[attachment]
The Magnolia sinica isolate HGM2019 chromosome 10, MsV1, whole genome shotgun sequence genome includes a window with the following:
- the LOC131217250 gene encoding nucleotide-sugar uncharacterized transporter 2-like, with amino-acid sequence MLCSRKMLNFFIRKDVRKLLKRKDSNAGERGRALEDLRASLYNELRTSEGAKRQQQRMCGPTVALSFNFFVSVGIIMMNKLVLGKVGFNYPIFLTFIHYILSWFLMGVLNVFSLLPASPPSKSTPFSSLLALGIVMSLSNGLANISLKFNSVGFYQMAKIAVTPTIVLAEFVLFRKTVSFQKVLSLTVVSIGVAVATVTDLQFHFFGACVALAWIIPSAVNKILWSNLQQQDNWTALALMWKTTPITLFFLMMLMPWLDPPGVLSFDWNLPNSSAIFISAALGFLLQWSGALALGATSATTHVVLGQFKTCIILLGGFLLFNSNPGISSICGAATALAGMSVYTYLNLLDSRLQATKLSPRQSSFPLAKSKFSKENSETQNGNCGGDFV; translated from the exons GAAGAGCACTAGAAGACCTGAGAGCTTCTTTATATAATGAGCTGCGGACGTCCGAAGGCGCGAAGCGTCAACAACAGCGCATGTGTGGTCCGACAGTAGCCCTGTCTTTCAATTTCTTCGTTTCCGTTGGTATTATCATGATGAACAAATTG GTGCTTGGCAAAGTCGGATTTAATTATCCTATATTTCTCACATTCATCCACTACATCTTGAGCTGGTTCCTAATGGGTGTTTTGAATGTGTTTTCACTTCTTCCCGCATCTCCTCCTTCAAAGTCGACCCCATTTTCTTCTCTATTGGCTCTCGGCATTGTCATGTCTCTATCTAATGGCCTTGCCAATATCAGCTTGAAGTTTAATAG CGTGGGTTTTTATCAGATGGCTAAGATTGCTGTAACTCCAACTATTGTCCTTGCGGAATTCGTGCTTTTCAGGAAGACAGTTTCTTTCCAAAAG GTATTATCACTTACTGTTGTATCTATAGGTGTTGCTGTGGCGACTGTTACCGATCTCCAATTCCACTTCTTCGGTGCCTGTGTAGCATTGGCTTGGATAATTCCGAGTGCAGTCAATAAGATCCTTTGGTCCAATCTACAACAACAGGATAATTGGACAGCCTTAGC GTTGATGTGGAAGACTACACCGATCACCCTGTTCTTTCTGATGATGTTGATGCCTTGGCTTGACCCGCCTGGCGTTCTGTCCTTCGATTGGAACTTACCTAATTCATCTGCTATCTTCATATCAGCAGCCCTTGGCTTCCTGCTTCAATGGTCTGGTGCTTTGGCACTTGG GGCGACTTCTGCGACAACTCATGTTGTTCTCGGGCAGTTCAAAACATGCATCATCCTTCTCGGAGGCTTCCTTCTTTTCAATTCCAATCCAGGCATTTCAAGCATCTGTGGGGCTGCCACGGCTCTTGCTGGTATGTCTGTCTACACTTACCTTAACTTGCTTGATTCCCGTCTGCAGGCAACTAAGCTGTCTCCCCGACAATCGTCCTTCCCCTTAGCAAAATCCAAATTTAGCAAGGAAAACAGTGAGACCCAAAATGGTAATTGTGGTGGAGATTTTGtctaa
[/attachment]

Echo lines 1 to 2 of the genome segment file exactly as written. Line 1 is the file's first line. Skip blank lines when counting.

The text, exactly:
The Magnolia sinica isolate HGM2019 chromosome 10, MsV1, whole genome shotgun sequence genome includes a window with the following:
- the LOC131217250 gene encoding nucleotide-sugar uncharacterized transporter 2-like, with amino-acid sequence MLCSRKMLNFFIRKDVRKLLKRKDSNAGERGRALEDLRASLYNELRTSEGAKRQQQRMCGPTVALSFNFFVSVGIIMMNKLVLGKVGFNYPIFLTFIHYILSWFLMGVLNVFSLLPASPPSKSTPFSSLLALGIVMSLSNGLANISLKFNSVGFYQMAKIAVTPTIVLAEFVLFRKTVSFQKVLSLTVVSIGVAVATVTDLQFHFFGACVALAWIIPSAVNKILWSNLQQQDNWTALALMWKTTPITLFFLMMLMPWLDPPGVLSFDWNLPNSSAIFISAALGFLLQWSGALALGATSATTHVVLGQFKTCIILLGGFLLFNSNPGISSICGAATALAGMSVYTYLNLLDSRLQATKLSPRQSSFPLAKSKFSKENSETQNGNCGGDFV; translated from the exons GAAGAGCACTAGAAGACCTGAGAGCTTCTTTATATAATGAGCTGCGGACGTCCGAAGGCGCGAAGCGTCAACAACAGCGCATGTGTGGTCCGACAGTAGCCCTGTCTTTCAATTTCTTCGTTTCCGTTGGTATTATCATGATGAACAAATTG GTGCTTGGCAAAGTCGGATTTAATTATCCTATATTTCTCACATTCATCCACTACATCTTGAGCTGGTTCCTAATGGGTGTTTTGAATGTGTTTTCACTTCTTCCCGCATCTCCTCCTTCAAAGTCGACCCCATTTTCTTCTCTATTGGCTCTCGGCATTGTCATGTCTCTATCTAATGGCCTTGCCAATATCAGCTTGAAGTTTAATAG CGTGGGTTTTTATCAGATGGCTAAGATTGCTGTAACTCCAACTATTGTCCTTGCGGAATTCGTGCTTTTCAGGAAGACAGTTTCTTTCCAAAAG GTATTATCACTTACTGTTGTATCTATAGGTGTTGCTGTGGCGACTGTTACCGATCTCCAATTCCACTTCTTCGGTGCCTGTGTAGCATTGGCTTGGATAATTCCGAGTGCAGTCAATAAGATCCTTTGGTCCAATCTACAACAACAGGATAATTGGACAGCCTTAGC GTTGATGTGGAAGACTACACCGATCACCCTGTTCTTTCTGATGATGTTGATGCCTTGGCTTGACCCGCCTGGCGTTCTGTCCTTCGATTGGAACTTACCTAATTCATCTGCTATCTTCATATCAGCAGCCCTTGGCTTCCTGCTTCAATGGTCTGGTGCTTTGGCACTTGG GGCGACTTCTGCGACAACTCATGTTGTTCTCGGGCAGTTCAAAACATGCATCATCCTTCTCGGAGGCTTCCTTCTTTTCAATTCCAATCCAGGCATTTCAAGCATCTGTGGGGCTGCCACGGCTCTTGCTGGTATGTCTGTCTACACTTACCTTAACTTGCTTGATTCCCGTCTGCAGGCAACTAAGCTGTCTCCCCGACAATCGTCCTTCCCCTTAGCAAAATCCAAATTTAGCAAGGAAAACAGTGAGACCCAAAATGGTAATTGTGGTGGAGATTTTGtctaa